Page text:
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32 of 35 people found the following review helpful By A Customer on August 13, 2002
Format: Paperback
I've just finished reading this book as a summer reading assignment for school, and to my surprise, I found myself actually enjoying it. I went into the reading of this book with reluctance. I've read THEIR EYES WERE WATCHING GOD, and while I enjoyed that book at first, I was always frustrated that the main character had to find herself through dependence on men, namely Tea Cake, whom I despised because of his controlling nature and ultimate betrayal. However, despite my prejudices against it, this book managed to grab my attention.
That is, in the last three chapters. I did not think this book was mostly an account of the other books Hurston has written, as some other readers have stated. Hurston only focused one or two chapters toward the middle of the book on other works, but even then it was only to list when she wrote which book, not to go in depth on the process and motivation. However, it seemed to me that it was an account of Hurston's journey through life, including details on her childhood in Eatonville. This is all well and good, except, especially as Hurston gets into the adult years, she tends to gloss over much of the details, omitting names, and mentioning events which obviously impacted her life yet for some personal reason or another, refusing to describe to the reader these events for fear of who knows what.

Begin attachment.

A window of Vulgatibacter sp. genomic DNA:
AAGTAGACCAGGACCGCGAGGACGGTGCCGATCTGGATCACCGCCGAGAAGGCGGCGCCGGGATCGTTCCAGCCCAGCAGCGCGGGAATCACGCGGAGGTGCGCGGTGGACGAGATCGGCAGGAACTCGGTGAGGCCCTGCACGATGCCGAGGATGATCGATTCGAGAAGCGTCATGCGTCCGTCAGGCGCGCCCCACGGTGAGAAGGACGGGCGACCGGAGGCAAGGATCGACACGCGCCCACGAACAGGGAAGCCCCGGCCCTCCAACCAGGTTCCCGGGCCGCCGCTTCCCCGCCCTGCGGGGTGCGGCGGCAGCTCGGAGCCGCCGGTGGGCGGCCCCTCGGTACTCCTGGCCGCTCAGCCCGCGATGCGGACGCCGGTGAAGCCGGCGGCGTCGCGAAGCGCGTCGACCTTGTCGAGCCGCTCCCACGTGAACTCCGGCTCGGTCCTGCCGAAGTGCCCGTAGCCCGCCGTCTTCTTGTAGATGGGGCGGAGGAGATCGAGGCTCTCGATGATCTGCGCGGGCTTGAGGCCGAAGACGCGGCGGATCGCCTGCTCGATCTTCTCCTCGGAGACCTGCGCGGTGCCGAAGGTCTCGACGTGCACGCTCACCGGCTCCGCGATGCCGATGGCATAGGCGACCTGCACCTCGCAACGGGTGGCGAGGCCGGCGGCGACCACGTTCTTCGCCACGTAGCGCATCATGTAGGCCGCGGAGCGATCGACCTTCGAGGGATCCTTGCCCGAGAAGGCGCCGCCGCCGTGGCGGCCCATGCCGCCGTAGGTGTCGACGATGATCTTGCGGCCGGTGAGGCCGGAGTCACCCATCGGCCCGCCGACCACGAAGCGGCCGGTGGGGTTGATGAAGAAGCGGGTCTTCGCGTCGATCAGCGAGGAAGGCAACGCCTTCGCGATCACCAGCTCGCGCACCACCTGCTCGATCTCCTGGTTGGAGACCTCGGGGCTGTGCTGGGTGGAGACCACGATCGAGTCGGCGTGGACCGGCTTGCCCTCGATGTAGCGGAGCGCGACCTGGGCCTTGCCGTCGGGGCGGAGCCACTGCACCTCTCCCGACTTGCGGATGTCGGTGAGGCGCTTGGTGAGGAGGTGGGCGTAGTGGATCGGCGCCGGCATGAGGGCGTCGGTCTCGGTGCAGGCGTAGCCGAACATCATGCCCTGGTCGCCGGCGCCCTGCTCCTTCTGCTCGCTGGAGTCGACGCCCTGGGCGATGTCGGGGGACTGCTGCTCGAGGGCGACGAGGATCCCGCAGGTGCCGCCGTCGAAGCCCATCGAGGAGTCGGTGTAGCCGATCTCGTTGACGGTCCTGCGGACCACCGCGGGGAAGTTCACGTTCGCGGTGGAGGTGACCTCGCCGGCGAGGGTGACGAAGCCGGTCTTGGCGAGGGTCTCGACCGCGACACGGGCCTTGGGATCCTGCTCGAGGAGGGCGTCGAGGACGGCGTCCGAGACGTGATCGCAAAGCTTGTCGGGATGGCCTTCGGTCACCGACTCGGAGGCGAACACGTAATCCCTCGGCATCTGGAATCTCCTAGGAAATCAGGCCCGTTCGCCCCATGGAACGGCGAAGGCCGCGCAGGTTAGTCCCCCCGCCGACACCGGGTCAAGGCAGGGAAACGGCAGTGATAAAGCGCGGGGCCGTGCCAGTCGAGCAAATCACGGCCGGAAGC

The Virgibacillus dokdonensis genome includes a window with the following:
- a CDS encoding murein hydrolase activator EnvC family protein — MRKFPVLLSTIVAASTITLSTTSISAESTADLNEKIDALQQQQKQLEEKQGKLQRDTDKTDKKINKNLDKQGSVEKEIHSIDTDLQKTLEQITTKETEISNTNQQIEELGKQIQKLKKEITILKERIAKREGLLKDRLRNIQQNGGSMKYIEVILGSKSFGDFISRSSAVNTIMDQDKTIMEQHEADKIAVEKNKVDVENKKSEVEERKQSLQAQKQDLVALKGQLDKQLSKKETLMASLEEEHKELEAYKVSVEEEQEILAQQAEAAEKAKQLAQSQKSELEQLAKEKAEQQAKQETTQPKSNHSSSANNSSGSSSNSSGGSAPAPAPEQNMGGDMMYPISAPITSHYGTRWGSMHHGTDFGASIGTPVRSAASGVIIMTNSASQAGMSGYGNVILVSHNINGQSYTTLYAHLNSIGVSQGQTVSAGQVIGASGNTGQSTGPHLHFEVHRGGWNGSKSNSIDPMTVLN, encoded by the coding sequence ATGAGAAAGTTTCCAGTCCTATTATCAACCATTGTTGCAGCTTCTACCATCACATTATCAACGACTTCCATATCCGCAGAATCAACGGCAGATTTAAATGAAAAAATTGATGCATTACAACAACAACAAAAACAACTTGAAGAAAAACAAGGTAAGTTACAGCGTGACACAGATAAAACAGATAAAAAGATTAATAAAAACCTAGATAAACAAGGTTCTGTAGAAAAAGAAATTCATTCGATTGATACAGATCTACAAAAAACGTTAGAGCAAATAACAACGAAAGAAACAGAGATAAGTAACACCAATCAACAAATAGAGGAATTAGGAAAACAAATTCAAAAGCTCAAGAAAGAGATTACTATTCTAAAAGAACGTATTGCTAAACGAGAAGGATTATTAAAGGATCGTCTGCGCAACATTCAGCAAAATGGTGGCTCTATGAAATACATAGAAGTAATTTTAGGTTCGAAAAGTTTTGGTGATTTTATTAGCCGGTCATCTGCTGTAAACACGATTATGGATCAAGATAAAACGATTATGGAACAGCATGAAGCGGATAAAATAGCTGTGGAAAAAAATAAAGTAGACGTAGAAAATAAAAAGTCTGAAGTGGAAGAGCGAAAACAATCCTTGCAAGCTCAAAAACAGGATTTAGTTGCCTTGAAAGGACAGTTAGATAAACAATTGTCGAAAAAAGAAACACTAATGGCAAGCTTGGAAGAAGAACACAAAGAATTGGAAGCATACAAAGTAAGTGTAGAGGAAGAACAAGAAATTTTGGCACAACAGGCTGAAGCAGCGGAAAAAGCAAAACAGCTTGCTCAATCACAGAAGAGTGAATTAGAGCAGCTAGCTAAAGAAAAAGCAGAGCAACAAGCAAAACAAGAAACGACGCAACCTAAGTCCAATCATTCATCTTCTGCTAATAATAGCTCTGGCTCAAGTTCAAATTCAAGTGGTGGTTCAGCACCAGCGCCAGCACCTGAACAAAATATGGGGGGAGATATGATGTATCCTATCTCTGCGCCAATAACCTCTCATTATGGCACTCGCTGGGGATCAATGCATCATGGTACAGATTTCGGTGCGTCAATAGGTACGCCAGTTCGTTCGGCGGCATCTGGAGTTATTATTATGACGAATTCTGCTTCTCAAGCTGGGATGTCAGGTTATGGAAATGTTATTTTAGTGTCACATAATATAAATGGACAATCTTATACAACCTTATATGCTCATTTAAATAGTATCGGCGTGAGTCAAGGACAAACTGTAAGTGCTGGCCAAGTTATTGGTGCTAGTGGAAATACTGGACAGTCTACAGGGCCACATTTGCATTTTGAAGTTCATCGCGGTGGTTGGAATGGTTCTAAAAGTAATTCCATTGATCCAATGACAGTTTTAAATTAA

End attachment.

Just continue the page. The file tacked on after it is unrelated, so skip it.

This was only the first confusing element. I also had a difficulty with Hurston's writing style. She tends to jump from one anecdote in the middle of another with no explanation before returning to her original story, which left me as the reader, feeling befuddled. The sequence of the chapters, out of her childhood, also does not really seem to follow a sequential storyline.
I was also bothered with Hurston's portrayal of herself, especially her childhood self.
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11 of 12 people found the following review helpful By Jelka Klemenc on March 7, 2002
Format: Paperback
Hurston's Dust Tracks on a Road is a true story of a smart little black girl, who has the intelligence and the perseverance to rise above her all-black community, Eatonville, and become a respected and well known novelist,short-story writer, folklorist and anthropologist.